By Dr Mohammad Taqi
May 28, 2015
The anthropologist Jack Weatherford once wrote, “Every society produces its own cultural conceits, a set of lies and delusions about itself that thrive in the face of all contrary evidence." Just as individuals deploy psychological defence mechanisms to ward off unpleasant feelings of anxiety and impending doom, societies also use such tactics to explain socio-cultural and political phenomena. An extreme and more elaborate set of delusions can take the form of a conspiracy theory, which can morph into and masquerade as political narrative. Take the US, for example, where, according to the study ‘Conspiracy theories and the paranoid style(s) of American politics’, published last fall in the American Journal of Political Science, about 50 percent of US citizens subscribe to some form of political conspiracy theory. Several individuals on the right of the political spectrum were reported to believe that “President Barack Obama was not really born in the US and does not have an authentic Hawaiian birth certificate (Birthers)” while some on the left believe that “certain US government officials planned the attacks of September 11, 2001, because they wanted the US to go to war in the Middle East (Truthers)”. The study’s authors, Professors Eric Oliver and Thomas Wood, define a conspiracy theory as “an explanation that makes reference to hidden, malevolent forces seeking to advance some nefarious aim”.
While the Oliver and Thomas study does not directly deal with the government and state apparatus subscribing to and peddling conspiracy theories as the official political narrative, empirical evidence indicates that democratic states tend not to indulge consciously in such activity. Authoritarian, ideological and national security states, however, resort to untruths and myths as part of their indoctrination and control regimen, the prime example of which in the last century was Nazi Germany. In the 21st century, while states obviously use an array of propaganda techniques including nationalistic bravado and geopolitical sabre-rattling against adversarial states, few, if any, use conspiracy theories as the overarching narrative. Within a span of about a month Pakistan, however, has gone from blaming, at the highest level, the Indian intelligence agency, the Research and Analysis Wing (RAW) to have orchestrated every possible terrorist activity inside Pakistan, to finding a band of killers who confessed to a slew of murders, back to blaming RAW for the terrorist disasters that have struck the country.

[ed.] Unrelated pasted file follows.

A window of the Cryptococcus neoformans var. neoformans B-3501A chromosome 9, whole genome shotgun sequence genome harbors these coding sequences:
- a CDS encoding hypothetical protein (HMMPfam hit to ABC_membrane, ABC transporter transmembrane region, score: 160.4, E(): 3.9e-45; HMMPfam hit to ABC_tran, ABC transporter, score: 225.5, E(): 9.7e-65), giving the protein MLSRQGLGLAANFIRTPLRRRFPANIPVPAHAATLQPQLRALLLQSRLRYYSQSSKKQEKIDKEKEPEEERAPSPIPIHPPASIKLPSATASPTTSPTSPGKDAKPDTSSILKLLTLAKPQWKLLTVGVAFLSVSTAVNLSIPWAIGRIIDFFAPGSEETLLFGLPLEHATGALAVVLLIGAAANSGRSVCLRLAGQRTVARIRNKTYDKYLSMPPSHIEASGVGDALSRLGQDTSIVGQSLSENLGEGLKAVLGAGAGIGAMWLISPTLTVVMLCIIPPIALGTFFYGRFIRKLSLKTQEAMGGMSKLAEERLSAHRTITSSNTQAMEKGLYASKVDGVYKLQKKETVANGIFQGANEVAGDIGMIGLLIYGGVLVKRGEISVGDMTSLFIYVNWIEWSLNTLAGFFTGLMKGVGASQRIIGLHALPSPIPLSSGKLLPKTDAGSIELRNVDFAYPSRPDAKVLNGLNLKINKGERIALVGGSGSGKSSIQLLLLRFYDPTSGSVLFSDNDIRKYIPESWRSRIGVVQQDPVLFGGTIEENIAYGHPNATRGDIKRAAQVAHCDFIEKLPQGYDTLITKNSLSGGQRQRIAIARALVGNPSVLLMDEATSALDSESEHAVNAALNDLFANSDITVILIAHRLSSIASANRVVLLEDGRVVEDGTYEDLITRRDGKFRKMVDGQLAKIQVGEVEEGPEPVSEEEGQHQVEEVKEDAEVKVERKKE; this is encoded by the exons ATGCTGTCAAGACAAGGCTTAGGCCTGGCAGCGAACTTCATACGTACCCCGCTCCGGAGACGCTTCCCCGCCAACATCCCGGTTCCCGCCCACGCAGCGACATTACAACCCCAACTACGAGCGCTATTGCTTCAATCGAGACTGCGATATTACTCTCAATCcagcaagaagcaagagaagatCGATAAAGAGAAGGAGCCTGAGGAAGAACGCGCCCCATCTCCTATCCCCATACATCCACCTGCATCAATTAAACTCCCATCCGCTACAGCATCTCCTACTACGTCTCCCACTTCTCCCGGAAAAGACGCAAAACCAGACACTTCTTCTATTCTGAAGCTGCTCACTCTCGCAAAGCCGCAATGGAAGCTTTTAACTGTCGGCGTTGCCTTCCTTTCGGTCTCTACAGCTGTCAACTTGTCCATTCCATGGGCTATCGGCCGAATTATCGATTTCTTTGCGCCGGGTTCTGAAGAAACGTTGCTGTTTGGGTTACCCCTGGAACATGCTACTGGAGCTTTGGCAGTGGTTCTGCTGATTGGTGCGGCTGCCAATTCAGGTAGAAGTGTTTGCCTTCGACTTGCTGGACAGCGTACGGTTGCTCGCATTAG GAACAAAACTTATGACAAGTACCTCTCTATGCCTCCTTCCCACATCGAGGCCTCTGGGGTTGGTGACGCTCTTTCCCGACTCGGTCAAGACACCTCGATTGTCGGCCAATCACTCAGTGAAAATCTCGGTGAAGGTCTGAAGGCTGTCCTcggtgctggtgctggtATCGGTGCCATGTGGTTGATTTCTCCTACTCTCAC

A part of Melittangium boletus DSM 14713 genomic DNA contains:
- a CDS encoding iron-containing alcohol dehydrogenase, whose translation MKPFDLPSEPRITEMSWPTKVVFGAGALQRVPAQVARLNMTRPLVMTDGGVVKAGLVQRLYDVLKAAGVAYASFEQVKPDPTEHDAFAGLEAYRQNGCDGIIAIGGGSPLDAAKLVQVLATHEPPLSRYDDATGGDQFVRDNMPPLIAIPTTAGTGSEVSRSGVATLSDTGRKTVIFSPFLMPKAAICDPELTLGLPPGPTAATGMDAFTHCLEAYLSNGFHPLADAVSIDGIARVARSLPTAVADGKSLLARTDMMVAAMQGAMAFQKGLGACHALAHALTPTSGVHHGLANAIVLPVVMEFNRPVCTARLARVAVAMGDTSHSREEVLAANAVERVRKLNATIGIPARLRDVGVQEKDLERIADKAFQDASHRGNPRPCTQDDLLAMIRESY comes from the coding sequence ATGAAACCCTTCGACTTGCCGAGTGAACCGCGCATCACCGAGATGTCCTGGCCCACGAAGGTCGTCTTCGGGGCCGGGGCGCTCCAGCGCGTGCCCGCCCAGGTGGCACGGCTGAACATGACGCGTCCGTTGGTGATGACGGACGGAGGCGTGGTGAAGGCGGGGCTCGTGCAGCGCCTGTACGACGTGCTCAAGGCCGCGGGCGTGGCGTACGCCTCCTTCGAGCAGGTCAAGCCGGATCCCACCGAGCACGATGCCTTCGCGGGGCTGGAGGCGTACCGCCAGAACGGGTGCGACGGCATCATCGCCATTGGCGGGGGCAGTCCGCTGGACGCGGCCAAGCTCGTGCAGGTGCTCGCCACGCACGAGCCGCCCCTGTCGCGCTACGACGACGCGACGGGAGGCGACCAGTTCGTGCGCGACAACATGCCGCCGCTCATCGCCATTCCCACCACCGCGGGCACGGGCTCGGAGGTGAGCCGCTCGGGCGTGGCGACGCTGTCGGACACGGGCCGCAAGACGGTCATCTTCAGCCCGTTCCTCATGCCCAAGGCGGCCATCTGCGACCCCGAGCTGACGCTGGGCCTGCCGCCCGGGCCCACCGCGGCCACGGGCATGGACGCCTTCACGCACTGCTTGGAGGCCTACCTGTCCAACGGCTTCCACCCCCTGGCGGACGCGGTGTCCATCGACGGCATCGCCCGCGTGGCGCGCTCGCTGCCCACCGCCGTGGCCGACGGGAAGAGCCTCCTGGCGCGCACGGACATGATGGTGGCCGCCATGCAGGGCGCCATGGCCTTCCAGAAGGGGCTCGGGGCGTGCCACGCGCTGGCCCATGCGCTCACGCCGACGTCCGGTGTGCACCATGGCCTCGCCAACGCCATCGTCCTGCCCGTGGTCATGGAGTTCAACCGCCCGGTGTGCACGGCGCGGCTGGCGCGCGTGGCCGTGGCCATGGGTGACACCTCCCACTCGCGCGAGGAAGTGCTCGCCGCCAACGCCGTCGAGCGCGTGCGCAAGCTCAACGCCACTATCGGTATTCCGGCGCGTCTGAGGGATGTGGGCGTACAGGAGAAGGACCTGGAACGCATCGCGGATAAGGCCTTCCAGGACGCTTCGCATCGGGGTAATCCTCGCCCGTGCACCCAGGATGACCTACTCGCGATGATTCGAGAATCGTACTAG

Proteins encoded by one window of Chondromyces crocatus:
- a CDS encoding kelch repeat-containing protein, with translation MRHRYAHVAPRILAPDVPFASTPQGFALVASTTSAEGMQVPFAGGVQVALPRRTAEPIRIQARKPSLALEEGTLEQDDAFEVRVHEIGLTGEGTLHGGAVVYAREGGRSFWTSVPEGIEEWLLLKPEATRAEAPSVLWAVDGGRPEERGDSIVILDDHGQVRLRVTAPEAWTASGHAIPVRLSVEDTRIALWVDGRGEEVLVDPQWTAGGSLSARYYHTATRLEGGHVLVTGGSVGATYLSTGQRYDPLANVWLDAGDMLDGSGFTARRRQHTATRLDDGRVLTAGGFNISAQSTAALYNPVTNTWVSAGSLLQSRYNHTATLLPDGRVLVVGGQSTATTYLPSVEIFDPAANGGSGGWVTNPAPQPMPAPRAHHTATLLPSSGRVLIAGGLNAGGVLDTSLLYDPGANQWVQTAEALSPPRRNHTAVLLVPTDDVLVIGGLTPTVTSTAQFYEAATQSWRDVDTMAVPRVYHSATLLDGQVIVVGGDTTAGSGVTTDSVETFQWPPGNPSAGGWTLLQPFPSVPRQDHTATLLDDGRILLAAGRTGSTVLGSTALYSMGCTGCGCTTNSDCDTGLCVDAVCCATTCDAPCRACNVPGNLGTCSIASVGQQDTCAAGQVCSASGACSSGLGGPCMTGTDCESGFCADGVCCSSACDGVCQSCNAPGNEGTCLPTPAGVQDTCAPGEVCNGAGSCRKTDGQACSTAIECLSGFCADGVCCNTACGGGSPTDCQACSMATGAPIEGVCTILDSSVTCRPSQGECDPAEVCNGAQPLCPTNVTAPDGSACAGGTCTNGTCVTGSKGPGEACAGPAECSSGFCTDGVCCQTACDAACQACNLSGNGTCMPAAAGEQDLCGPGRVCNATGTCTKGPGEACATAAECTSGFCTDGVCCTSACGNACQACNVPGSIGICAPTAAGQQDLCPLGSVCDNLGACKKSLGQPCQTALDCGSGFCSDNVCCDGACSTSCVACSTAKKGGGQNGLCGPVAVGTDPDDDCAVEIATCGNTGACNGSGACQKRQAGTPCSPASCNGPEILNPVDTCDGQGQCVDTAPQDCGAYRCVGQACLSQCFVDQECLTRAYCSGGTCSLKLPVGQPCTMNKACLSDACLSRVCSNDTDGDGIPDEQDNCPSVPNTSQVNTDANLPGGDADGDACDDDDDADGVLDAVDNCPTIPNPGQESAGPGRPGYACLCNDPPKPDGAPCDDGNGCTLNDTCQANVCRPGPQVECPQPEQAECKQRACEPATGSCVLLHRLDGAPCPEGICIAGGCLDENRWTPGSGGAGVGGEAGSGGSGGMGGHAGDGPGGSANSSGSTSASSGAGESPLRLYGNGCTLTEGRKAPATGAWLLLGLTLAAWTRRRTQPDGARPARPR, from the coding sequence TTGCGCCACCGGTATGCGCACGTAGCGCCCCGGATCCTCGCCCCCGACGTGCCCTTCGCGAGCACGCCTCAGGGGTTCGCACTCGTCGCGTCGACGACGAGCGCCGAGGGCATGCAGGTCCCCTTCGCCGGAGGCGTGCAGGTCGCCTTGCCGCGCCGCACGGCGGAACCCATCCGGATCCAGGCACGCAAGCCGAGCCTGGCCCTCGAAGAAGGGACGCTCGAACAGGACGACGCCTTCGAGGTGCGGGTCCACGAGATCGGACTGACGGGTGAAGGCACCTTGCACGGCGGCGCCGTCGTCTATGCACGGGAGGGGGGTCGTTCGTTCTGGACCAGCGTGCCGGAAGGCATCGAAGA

After at least 45 people were killed and over a dozen injured in a gun attack on a bus carrying Ismaili Shias at Safoora Chowk in Karachi, Sindh, earlier this month, the provincial Chief Minister (CM), Qaim Ali Shah and Federal Interior Minister Chaudhry Nisar Ali Khan both accused, within hours of the tragedy, RAW for that heinous crime. That a breakaway Tehreek-e-Taliban Pakistan (TTP) faction, Jundullah, claimed responsibility for the slaughter of the Ismaili Shias, whom he called “apostates liable to murder”, was conveniently ignored. When fingers were pointed, both domestically and internationally, at elements within the security establishment after the prominent human rights activist Sabeen Mahmud was killed minutes after hosting a discussion on the predicament of the Baloch missing persons at her café, The Second Floor (T2F), an even more fantastic plot was peddled. For example, a television anchor, Ahmed Qureshi, proclaimed from his electronic perch that the Baloch human rights activists, including Mama Qadeer Baloch who spoke at T2F, got Sabeen Mahmud killed at the behest of RAW as part of an elaborate scheme to stoke Baloch militancy so that the China-Pakistan Economic Corridor (CPEC), of which India is apprehensive, could be sabotaged.